The other day, I’ve read this article about being a wild girl that never settles. And I also shared it on my Facebook page, because I somehow relate to it. But it also made me wonder about the whole thing. Is it really a either-or-question? Do you have to decide between catching flights and catching feelings?
Since today’s Oscar day, I decided to write my Thoughts post about a movie that is nominated for six Oscars and that I’ve just watched on Friday. It’s a movie called Lion about a little boy that gets lost in India, adopted by a couple in Australia and then decides, 20 years later, to find the family he lost again. Sounds simple, sounds like something you can watch on (at least German) trash TV every week. But it’s more than that. It’s a story that made me cry more than once.
A while ago I decided to watch more TED Talks. Because they are inspiring and because you can learn something new. About yourself and about life.
One of the first ones I watched was Jia Jiang’s “What I learned from 100 days of rejection”.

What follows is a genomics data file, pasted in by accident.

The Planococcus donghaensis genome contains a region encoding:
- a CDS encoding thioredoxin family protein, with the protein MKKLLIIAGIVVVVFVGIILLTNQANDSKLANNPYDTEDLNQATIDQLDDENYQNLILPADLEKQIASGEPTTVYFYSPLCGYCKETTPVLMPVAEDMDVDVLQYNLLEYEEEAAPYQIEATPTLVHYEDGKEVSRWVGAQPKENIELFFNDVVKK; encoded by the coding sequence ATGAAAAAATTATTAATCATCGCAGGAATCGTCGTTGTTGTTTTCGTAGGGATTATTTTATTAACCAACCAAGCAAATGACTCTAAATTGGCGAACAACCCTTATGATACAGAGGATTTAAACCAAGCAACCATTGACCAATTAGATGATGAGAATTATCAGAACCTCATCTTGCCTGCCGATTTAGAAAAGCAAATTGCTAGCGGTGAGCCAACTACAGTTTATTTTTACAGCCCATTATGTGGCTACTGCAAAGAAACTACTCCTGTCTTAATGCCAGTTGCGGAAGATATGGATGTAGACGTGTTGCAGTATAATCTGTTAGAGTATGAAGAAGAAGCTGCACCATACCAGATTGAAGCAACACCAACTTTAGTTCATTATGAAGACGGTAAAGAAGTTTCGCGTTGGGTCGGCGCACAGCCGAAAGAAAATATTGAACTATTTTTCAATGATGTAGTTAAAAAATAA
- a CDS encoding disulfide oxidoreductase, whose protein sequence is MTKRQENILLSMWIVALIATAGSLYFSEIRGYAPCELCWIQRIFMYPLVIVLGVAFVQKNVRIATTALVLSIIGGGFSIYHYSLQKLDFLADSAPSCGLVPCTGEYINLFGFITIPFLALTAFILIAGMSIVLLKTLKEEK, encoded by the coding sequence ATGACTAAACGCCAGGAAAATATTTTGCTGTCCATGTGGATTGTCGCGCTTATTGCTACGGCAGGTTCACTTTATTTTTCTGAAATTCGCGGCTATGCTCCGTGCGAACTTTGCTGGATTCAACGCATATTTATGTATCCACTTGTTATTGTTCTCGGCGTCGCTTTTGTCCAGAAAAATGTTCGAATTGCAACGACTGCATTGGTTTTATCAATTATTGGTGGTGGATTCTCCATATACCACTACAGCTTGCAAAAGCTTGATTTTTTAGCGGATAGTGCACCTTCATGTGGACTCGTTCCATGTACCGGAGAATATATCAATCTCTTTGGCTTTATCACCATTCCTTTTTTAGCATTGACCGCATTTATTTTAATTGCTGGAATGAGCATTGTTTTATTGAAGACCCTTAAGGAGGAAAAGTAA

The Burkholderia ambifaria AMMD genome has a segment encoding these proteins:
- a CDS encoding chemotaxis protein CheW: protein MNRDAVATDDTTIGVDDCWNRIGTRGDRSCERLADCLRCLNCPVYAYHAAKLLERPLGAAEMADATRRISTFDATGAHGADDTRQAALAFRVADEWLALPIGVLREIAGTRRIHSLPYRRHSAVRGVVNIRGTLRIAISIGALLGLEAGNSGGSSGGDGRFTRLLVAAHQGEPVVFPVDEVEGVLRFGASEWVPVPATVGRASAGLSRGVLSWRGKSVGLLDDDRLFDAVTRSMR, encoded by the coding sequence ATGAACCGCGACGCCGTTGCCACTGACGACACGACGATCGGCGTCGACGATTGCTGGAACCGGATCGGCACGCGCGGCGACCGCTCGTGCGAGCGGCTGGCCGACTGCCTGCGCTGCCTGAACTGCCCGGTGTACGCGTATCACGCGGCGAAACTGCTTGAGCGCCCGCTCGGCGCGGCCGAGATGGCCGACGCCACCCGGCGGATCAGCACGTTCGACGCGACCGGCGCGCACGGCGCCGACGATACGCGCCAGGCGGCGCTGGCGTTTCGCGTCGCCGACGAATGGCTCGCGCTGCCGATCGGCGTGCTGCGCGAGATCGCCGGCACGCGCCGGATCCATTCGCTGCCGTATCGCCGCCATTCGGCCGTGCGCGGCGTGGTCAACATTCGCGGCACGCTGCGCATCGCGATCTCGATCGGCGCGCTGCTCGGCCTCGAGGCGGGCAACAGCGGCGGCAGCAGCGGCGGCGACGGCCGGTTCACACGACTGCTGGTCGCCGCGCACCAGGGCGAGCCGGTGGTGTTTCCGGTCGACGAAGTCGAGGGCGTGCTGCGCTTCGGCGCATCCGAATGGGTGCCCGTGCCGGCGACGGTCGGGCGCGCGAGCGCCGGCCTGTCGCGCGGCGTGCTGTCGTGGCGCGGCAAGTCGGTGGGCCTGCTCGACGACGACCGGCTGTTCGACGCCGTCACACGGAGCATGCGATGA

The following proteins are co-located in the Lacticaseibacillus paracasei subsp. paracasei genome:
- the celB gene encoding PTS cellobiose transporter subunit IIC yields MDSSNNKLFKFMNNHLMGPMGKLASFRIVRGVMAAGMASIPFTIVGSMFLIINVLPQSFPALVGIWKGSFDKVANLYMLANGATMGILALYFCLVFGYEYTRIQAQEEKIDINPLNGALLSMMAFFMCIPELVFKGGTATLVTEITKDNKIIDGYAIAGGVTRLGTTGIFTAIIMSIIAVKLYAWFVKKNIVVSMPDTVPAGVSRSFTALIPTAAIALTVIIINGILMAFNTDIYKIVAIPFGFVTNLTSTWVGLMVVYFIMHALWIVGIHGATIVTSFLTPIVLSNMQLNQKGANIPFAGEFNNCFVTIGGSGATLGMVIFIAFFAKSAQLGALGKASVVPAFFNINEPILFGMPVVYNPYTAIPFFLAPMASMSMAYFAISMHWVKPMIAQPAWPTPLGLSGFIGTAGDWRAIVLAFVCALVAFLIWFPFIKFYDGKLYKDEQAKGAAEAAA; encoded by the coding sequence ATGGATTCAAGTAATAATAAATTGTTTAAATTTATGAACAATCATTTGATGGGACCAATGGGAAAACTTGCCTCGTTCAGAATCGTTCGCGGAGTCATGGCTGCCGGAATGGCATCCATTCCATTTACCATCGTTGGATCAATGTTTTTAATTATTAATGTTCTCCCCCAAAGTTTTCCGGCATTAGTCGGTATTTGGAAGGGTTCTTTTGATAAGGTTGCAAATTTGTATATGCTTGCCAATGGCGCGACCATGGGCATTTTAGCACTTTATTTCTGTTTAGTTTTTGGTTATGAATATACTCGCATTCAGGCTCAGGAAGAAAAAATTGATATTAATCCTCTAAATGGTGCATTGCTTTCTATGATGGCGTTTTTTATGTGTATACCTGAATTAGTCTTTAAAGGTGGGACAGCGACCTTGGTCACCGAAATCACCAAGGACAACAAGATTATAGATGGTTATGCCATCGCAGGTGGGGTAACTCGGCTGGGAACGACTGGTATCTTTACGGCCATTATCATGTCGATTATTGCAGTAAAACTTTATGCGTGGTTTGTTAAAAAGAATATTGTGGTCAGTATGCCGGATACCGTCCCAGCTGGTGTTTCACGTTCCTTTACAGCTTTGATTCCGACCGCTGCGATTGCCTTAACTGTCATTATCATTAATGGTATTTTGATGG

And it inspired me – not only to write this blogpost but to rethink my thoughts on rejection.
I guess this question doesn’t apply to everyone. The working individual obviously doesn’t have time to take one big 3-6 months trip around Asia. I, for example, probably won’t find the time for it anymore.
So I know this might not be something that is interesting for everyone but when traveling Vietnam and meeting so many people who did one big trip all around Asia it reminded me of my big trip in 2013/2014 and it made me wonder: What way is the better way to travel?
Spoiler: There is no better way. Both ways have their ups and downs. But let’s talk about them.
Today I want to rant about something that’s been on my mind for a little while now and is now, that I had to start all over again on Instagram, annoying me even more: The whole follow to unfollow trend.
There’s so much that annoys me about this that I don’t even know where to start.